Hegemonic masculinity in media contents
With the aim of concisely explaining the concept of hegemonic masculinity in the context of media content, UNESCO have produced this brief which introduces the topic, describes how the media portrays and globalises hegemonic masculinities, and suggests how to combat this negative portrayal. The concept of hegemonic masculinity refers to traits predominantly ascribed specifically to ‘real men’, and which are used to justify all men being in domination over women in all aspects of life. This dynamic is evident in many societies all over the world, although coming in a variety forms with hegemonic masculinity manifesting differently according to cultural contexts. It is also constantly evolving, leading researchers to conceive the idea of multiple hegemonic masculinities. In addition, hegemonic masculinity emphasises superiority of ‘manly’ men over the ‘not-so-manly’ men, thus delineating not just men from women, but also among men as well.
This social ascendancy is often portrayed through religious practices, the mass media, business and even through government policies and practices. A common misunderstanding of hegemonic masculinity is when the concept is used to refer to boys or men behaving badly, but such practices are not always the defining characteristics of the concept. Cultural ideals of masculinity need not conform to the personalities of actual men or the realities of everyday achievements of men. Instead, they are often framed as idealised, aspirational, or exaggerated traits, as exemplified by the US film industries elevation of ‘action-heroes’, the sensationalisation and normalisation of violence and aggression (including sexual), the objectification of muscled physiques, and the promotion of rebellious, tough characters over more positive attitudes and emotions.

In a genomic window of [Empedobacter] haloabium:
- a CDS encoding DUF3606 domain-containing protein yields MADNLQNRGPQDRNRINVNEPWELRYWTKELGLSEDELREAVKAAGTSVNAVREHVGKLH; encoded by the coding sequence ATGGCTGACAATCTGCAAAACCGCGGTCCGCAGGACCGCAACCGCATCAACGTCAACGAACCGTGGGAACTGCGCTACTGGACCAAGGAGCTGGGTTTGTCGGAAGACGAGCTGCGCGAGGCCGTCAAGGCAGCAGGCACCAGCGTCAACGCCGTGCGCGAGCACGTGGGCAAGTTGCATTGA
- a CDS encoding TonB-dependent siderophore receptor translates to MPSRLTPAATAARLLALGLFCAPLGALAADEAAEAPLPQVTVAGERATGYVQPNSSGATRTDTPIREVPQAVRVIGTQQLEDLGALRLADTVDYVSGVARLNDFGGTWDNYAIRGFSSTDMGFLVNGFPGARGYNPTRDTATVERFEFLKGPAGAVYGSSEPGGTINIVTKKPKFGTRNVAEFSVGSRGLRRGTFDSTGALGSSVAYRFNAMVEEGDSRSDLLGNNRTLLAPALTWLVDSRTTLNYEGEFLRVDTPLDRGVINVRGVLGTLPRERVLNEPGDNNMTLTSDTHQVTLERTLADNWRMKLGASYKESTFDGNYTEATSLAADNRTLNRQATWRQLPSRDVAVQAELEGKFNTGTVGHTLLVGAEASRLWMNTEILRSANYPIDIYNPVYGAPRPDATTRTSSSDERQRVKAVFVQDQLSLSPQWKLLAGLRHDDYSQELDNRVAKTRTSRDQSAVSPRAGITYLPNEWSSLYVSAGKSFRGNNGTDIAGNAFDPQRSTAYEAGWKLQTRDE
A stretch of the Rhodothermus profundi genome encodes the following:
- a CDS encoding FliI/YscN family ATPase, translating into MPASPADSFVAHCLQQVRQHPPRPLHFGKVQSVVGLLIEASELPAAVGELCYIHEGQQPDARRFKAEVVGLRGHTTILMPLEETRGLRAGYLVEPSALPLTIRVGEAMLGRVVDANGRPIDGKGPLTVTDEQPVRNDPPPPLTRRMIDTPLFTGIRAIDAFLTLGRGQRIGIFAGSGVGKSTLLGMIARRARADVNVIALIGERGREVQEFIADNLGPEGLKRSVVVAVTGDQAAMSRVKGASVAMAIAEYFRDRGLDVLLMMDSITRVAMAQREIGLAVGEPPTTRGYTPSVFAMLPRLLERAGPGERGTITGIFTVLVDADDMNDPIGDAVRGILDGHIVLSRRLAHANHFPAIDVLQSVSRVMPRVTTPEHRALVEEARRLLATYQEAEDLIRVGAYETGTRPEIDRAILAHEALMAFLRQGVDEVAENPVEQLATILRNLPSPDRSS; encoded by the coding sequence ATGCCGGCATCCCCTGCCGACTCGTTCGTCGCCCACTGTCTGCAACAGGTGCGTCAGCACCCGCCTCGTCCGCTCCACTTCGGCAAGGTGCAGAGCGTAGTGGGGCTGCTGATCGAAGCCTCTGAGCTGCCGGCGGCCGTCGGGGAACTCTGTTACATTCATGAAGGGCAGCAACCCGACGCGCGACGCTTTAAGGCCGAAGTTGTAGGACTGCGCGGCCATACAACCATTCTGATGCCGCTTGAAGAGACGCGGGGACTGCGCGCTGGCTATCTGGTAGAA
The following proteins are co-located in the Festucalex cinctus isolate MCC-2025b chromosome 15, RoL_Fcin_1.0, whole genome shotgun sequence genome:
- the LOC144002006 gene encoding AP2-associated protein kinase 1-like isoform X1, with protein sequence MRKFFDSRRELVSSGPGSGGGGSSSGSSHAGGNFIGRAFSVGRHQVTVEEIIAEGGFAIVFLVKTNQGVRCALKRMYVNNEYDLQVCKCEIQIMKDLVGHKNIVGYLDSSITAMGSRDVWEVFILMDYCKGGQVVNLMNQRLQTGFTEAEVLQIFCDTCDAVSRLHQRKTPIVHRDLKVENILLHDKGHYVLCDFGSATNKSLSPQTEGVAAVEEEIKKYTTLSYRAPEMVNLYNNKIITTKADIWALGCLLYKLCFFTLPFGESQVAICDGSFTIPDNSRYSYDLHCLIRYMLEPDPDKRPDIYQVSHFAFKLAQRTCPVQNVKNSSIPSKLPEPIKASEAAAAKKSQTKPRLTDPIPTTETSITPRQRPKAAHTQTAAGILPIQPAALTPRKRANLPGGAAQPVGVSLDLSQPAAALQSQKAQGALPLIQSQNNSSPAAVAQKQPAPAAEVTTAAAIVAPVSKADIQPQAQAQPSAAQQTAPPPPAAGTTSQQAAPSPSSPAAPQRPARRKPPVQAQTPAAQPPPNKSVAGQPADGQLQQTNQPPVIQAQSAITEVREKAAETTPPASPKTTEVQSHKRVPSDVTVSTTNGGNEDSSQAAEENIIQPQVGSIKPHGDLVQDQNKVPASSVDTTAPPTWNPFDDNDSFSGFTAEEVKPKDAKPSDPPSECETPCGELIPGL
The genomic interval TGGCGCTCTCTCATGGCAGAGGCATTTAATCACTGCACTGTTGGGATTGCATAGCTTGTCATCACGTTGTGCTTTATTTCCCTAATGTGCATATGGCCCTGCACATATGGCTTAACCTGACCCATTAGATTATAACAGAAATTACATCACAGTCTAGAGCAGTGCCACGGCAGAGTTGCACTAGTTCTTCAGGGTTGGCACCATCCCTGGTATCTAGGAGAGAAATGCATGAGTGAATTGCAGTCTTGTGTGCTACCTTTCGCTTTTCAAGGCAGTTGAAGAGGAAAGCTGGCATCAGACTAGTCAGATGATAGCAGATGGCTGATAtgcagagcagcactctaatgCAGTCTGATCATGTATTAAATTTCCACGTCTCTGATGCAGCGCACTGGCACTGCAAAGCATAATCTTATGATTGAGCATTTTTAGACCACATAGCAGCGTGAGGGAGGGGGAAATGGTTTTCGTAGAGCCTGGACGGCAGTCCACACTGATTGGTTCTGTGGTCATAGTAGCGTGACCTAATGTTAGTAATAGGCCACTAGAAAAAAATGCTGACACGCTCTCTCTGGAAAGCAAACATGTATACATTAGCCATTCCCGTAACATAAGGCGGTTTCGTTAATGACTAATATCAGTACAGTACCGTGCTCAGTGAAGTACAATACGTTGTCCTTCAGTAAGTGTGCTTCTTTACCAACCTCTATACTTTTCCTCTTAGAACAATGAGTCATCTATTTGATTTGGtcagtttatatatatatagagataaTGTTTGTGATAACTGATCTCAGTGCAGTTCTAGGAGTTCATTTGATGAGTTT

Some theorists posit that hegemonic masculinities can be analysed at three levels: the local level, constructed in the arenas of face-to-face interaction of families, organisations and immediate communities; the regional level, constructed at the level of culture or the nation-state, as typically found in discursive, political and demographic research; and the global level, constructed in transnational arenas such as world politics and transnational business and media. Challenging these negative hegemonic masculinities requires a comprehensive approach focusing on: military, social and political cultures; scholarly research that deconstructs cultural production and provides new avenues for interventions; government policy ensuring consistent regulation of all media to ensure continued focus on providing more gender-equitable content; curriculum development; media-based self-evaluation and reflection; and community and NGO activism